last week I went out to Pegasus Field to pick up about fifty passengers who had just flown in from christchurch on a C-17. later, one of the passengers said something like the following to my co-worker sue:
so I get off the plane and look around, and I'm like, wow, man! I'm in
antarctica! then I see this huge orange bus and I'm like, wow! I'm on the moon!
then I see this little tiny asian girl get out of the huge orange bus, and I'm
like, whoa....where the hell am I?
I finished my jewelry course! over five weeks and with the help of the instructor, harry, I cut a flat piece of sterling silver into a one-inch square, rounded off the corners, ground off the hard edges, designed a pattern, cut the pattern out of the middle with a jewelry saw, soldered a loop onto the top, and sanded and polished the whole thing. harry (the bespectacled man in the photo) has been making jewelry for thirty years. down here at mcmurdo he's a pipecutter in the FEMC (facilities, engineering, maintenance and construction) building, but he teaches these jewelry courses several times a season at the amazingly generous price of $10 per student -- materials included. he's one of those adorable old men that wears dusty overalls and bifocals and has those marvelously callused leathery old-man carpenter hands. he owns an opal mine in northern nevada and makes beautiful earrings, rings and pendants out of his opals, crystals from mount erebus, and other findings. he says his wife gets first pick of everything he makes. isn't that cute? yeah...but not as cute as my necklace! check it out!
on the 6th, a congressional delegation of senators and representatives -- including senator and onetime republican presidential-ticket candidate john mccain of arizona -- arrived at mcmurdo for a tour of our facilities. the delegation was representing the congressional science committee, and was taken around the mcmurdo and south pole stations, as well as to some of the field camps, to see what the NSF has been doing with the money they dole out. what this meant for the lay mcmurdoite: everyone was assigned an hour of 'daisy picking' (trash detail) for the week before their arrival; the garbage and recycling bins normally located outside the dorms were taken away to some more obscure location so as not to sully the view with their presence; and an e-mail went out to the entire station notifying us that constituents of these particular congressmen and -women were invited to a special wine reception in the galley. only those with proper identification showing that they were indeed residents of those states would be admitted. apparently, so many people were asking for exceptions that the station manager sent out an e-mail saying that the following were not sufficient reasons to be admitted to the reception:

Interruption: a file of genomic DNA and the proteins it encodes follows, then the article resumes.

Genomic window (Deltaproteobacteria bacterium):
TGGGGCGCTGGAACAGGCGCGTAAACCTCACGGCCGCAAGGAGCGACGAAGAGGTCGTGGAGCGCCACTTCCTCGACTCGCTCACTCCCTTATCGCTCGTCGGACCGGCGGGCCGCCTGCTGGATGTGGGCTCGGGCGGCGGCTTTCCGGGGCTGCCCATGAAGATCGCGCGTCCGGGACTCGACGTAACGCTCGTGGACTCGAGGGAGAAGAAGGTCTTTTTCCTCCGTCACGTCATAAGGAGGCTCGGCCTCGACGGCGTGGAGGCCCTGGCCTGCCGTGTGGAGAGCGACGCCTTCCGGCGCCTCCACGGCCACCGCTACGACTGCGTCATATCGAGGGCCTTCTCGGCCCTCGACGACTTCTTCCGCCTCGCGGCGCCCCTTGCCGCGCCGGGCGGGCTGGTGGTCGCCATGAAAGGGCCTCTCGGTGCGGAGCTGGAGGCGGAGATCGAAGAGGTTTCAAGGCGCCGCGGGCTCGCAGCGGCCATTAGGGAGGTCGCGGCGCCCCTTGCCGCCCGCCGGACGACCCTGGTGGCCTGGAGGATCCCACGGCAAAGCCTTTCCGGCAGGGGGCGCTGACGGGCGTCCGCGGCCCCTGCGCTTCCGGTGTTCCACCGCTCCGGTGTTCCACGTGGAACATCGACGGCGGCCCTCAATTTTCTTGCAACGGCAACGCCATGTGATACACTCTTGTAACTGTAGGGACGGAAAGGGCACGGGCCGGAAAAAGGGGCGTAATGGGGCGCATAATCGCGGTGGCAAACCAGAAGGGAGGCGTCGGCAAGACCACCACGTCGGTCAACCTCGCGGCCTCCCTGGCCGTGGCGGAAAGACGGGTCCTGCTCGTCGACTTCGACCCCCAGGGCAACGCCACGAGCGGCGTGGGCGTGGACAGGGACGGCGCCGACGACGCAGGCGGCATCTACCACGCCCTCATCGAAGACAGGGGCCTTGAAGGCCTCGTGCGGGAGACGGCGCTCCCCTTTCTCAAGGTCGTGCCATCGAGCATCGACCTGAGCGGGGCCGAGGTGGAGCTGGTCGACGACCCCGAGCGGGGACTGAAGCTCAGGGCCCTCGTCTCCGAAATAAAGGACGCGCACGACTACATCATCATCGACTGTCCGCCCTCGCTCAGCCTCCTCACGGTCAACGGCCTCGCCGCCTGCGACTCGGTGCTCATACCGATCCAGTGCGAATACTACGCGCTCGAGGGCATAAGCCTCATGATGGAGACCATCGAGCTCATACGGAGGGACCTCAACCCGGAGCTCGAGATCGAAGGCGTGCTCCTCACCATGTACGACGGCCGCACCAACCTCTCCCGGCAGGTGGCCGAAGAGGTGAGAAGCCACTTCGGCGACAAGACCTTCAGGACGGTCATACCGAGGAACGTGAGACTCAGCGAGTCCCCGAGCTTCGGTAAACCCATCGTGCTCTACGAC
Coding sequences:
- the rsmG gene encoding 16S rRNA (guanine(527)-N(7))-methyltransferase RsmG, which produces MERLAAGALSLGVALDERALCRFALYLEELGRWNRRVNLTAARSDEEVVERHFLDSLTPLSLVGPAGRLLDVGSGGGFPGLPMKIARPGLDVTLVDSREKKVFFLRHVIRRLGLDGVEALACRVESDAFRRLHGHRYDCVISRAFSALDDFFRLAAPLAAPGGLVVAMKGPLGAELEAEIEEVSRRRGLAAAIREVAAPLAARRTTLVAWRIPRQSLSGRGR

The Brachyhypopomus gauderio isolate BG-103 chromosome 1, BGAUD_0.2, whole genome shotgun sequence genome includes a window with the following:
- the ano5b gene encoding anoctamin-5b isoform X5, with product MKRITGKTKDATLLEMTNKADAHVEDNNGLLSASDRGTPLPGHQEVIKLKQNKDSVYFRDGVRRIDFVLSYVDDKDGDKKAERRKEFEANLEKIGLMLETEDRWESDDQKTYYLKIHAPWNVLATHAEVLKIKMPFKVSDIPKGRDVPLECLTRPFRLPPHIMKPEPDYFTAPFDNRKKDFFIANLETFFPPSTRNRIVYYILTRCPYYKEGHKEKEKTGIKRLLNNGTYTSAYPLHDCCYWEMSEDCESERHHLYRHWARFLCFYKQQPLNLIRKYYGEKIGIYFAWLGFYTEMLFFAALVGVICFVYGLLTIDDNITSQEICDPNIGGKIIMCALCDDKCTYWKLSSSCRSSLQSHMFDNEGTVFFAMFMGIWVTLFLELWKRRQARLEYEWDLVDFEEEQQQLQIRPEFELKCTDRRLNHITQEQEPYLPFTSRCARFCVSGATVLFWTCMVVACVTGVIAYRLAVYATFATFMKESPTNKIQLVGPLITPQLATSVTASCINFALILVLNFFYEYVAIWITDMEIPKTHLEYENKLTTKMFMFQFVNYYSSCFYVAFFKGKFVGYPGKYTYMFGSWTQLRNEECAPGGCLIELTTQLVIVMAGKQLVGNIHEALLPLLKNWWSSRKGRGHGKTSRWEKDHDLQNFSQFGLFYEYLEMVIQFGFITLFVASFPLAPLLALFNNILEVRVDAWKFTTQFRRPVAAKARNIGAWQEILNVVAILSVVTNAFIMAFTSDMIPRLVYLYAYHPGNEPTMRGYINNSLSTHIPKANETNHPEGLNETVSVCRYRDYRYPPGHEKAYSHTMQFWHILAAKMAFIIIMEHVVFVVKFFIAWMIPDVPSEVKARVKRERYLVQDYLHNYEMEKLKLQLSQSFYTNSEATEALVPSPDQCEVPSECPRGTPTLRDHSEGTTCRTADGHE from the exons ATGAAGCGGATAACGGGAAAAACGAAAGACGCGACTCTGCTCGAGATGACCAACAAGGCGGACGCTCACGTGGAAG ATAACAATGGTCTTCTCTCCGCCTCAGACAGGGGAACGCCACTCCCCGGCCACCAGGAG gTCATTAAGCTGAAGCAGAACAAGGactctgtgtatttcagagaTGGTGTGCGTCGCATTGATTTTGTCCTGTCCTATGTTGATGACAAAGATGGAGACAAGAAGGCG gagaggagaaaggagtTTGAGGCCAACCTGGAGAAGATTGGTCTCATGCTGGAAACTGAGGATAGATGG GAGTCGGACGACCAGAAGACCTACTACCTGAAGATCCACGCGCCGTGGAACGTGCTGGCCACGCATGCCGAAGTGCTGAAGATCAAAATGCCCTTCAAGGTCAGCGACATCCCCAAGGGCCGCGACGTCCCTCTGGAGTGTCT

1. I can spell that state's name.
2. I can find that state on a map.
3. my girlfriend used to live in that state (from 1988 to 1993).
4. I drove through that state on a road trip.
erica and I were assigned the task of going out to pegasus airfield to pick up the DVs (distinguished visitors) and their handlers, which totaled 28 people. she got the senators in her van and I got the 'secondary' DVs (read: lackeys and other personal assistants) in mine, which was just fine with me. I didn't need the stress of carrying important people up the scott base hill in a bulky airporter van without seat belts. my favorite story from the DV visit was that john mccain was going through the dinner line in the galley, where one of the featured foods that night was falafel. allison, one of the dining assistants, urged him to take some falafel, saying that they were really good. what's a falafel? mccain asked.
my firefighter friend, andre, invited me to a costume party thrown by the firehouse. the theme was 'superheroes and supervillains,' and I racked my brain trying to come up with an idea for a costume. finally, in a flash of sheer unadulterated brilliance, I hit on something. antarctica has been known since the age of exploration as the 'harsh continent,' which is something people like to remind each other of every time they complain. no freshies or package mail for two weeks? yeah, it's a harsh continent. wish you had some two-ply toilet paper? sorry, me too, but it's a harsh continent.
so, my idea for a superhero costume: The Harsh Incontinent, complete with adult diaper.
I wasn't going to be able to attend because I had to work an early shift the next day, but I told andre about my idea and he immediately took it and ran with it. see photo for the results. it was impressive. I think he had used an entire twin-size flat sheet to fashion the diaper, and stuck two water pistols into the waistband. nothin' was gettin' by that thing. word was that it was a big hit at the party.
I've been teaching a bunch of friends how to knit. a lot of people knit down here, and I can see how you would feel left out if you didn't know a seed stitch from your elbow. several guys, in particular, said that they wanted to learn, but were intimidated by the estrogen-fest at the weekly Stitch 'n' Bitch. so I put together a class just for shy guys. I decided to hold it in the galley after dinner, as the galley is well-lit, with big tables and comfy chairs, and has coffee and hot chocolate ready at hand. it was great! five dudes showed up, with needles and yarn that they'd begged, borrowed or stolen from girlfriends, all ready to learn how to cast on, knit and purl. one guy, brandon, hadn't been able to procure a set of knitting needles, so he came armed with two philips-head screwdrivers. I was dubious at first, but damn if he didn't go straight to work knitting with those babies. he gave it a valiant effort and actually made some progress, if not with his knitting then with developing his forearm muscles. here's a picture of john, a fuelie from my dorm, caught on camera as he experiences the magic of knitting. we decided that a good name for a guys' knitting group would be Balls 'n the Hood.